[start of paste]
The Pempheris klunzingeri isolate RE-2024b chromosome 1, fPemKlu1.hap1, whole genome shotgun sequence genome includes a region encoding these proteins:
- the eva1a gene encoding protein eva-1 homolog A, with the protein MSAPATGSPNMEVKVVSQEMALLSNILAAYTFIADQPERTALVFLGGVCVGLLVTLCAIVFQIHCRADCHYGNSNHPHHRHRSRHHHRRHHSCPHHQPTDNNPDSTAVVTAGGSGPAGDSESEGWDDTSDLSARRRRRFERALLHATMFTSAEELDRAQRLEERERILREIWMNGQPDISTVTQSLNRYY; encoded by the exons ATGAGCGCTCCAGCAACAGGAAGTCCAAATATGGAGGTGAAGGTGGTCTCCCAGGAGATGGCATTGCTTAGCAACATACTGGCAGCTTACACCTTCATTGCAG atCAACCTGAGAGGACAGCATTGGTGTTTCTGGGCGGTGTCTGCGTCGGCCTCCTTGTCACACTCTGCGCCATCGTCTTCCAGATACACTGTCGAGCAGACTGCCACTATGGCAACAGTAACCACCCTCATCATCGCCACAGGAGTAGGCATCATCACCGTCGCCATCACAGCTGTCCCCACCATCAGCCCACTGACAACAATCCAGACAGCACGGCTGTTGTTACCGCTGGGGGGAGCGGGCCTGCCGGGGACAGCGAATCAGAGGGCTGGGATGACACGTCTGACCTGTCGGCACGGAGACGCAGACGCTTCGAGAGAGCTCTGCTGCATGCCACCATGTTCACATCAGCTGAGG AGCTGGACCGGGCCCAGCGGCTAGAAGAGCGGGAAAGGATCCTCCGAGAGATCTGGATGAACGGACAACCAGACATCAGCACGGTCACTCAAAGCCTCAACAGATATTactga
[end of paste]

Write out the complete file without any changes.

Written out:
The Pempheris klunzingeri isolate RE-2024b chromosome 1, fPemKlu1.hap1, whole genome shotgun sequence genome includes a region encoding these proteins:
- the eva1a gene encoding protein eva-1 homolog A, with the protein MSAPATGSPNMEVKVVSQEMALLSNILAAYTFIADQPERTALVFLGGVCVGLLVTLCAIVFQIHCRADCHYGNSNHPHHRHRSRHHHRRHHSCPHHQPTDNNPDSTAVVTAGGSGPAGDSESEGWDDTSDLSARRRRRFERALLHATMFTSAEELDRAQRLEERERILREIWMNGQPDISTVTQSLNRYY; encoded by the exons ATGAGCGCTCCAGCAACAGGAAGTCCAAATATGGAGGTGAAGGTGGTCTCCCAGGAGATGGCATTGCTTAGCAACATACTGGCAGCTTACACCTTCATTGCAG atCAACCTGAGAGGACAGCATTGGTGTTTCTGGGCGGTGTCTGCGTCGGCCTCCTTGTCACACTCTGCGCCATCGTCTTCCAGATACACTGTCGAGCAGACTGCCACTATGGCAACAGTAACCACCCTCATCATCGCCACAGGAGTAGGCATCATCACCGTCGCCATCACAGCTGTCCCCACCATCAGCCCACTGACAACAATCCAGACAGCACGGCTGTTGTTACCGCTGGGGGGAGCGGGCCTGCCGGGGACAGCGAATCAGAGGGCTGGGATGACACGTCTGACCTGTCGGCACGGAGACGCAGACGCTTCGAGAGAGCTCTGCTGCATGCCACCATGTTCACATCAGCTGAGG AGCTGGACCGGGCCCAGCGGCTAGAAGAGCGGGAAAGGATCCTCCGAGAGATCTGGATGAACGGACAACCAGACATCAGCACGGTCACTCAAAGCCTCAACAGATATTactga